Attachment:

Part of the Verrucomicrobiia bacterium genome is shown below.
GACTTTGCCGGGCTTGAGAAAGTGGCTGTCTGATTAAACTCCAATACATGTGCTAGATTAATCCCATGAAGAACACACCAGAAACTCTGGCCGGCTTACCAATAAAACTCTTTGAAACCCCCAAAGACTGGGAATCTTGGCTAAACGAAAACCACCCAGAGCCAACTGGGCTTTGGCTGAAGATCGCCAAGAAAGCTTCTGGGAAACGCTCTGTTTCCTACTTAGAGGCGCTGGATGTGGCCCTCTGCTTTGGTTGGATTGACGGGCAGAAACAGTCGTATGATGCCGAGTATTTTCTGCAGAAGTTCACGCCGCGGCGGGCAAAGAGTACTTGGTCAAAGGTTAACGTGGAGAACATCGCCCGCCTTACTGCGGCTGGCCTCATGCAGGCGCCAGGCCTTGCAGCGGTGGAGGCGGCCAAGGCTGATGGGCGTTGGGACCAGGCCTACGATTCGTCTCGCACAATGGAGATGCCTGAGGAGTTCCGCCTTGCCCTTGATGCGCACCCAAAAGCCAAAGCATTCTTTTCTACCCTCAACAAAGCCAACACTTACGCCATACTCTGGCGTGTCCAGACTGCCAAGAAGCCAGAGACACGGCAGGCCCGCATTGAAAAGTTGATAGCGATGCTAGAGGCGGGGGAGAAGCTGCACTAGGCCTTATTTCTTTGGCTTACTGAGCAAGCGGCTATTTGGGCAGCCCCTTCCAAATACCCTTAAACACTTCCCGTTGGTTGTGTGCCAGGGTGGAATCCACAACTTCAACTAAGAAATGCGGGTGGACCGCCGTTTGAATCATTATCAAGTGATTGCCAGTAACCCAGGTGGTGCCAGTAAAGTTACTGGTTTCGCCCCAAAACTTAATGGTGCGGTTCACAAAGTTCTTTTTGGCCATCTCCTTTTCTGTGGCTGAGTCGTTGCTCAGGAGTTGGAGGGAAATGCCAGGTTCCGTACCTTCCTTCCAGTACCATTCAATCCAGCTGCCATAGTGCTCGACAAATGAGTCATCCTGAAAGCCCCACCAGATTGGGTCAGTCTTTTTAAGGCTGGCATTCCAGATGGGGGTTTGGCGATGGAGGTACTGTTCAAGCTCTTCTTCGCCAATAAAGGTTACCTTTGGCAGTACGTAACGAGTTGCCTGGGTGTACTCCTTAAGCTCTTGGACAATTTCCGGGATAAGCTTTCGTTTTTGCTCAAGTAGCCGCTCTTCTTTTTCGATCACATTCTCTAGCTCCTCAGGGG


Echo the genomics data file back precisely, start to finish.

Part of the Verrucomicrobiia bacterium genome is shown below.
GACTTTGCCGGGCTTGAGAAAGTGGCTGTCTGATTAAACTCCAATACATGTGCTAGATTAATCCCATGAAGAACACACCAGAAACTCTGGCCGGCTTACCAATAAAACTCTTTGAAACCCCCAAAGACTGGGAATCTTGGCTAAACGAAAACCACCCAGAGCCAACTGGGCTTTGGCTGAAGATCGCCAAGAAAGCTTCTGGGAAACGCTCTGTTTCCTACTTAGAGGCGCTGGATGTGGCCCTCTGCTTTGGTTGGATTGACGGGCAGAAACAGTCGTATGATGCCGAGTATTTTCTGCAGAAGTTCACGCCGCGGCGGGCAAAGAGTACTTGGTCAAAGGTTAACGTGGAGAACATCGCCCGCCTTACTGCGGCTGGCCTCATGCAGGCGCCAGGCCTTGCAGCGGTGGAGGCGGCCAAGGCTGATGGGCGTTGGGACCAGGCCTACGATTCGTCTCGCACAATGGAGATGCCTGAGGAGTTCCGCCTTGCCCTTGATGCGCACCCAAAAGCCAAAGCATTCTTTTCTACCCTCAACAAAGCCAACACTTACGCCATACTCTGGCGTGTCCAGACTGCCAAGAAGCCAGAGACACGGCAGGCCCGCATTGAAAAGTTGATAGCGATGCTAGAGGCGGGGGAGAAGCTGCACTAGGCCTTATTTCTTTGGCTTACTGAGCAAGCGGCTATTTGGGCAGCCCCTTCCAAATACCCTTAAACACTTCCCGTTGGTTGTGTGCCAGGGTGGAATCCACAACTTCAACTAAGAAATGCGGGTGGACCGCCGTTTGAATCATTATCAAGTGATTGCCAGTAACCCAGGTGGTGCCAGTAAAGTTACTGGTTTCGCCCCAAAACTTAATGGTGCGGTTCACAAAGTTCTTTTTGGCCATCTCCTTTTCTGTGGCTGAGTCGTTGCTCAGGAGTTGGAGGGAAATGCCAGGTTCCGTACCTTCCTTCCAGTACCATTCAATCCAGCTGCCATAGTGCTCGACAAATGAGTCATCCTGAAAGCCCCACCAGATTGGGTCAGTCTTTTTAAGGCTGGCATTCCAGATGGGGGTTTGGCGATGGAGGTACTGTTCAAGCTCTTCTTCGCCAATAAAGGTTACCTTTGGCAGTACGTAACGAGTTGCCTGGGTGTACTCCTTAAGCTCTTGGACAATTTCCGGGATAAGCTTTCGTTTTTGCTCAAGTAGCCGCTCTTCTTTTTCGATCACATTCTCTAGCTCCTCAGGGG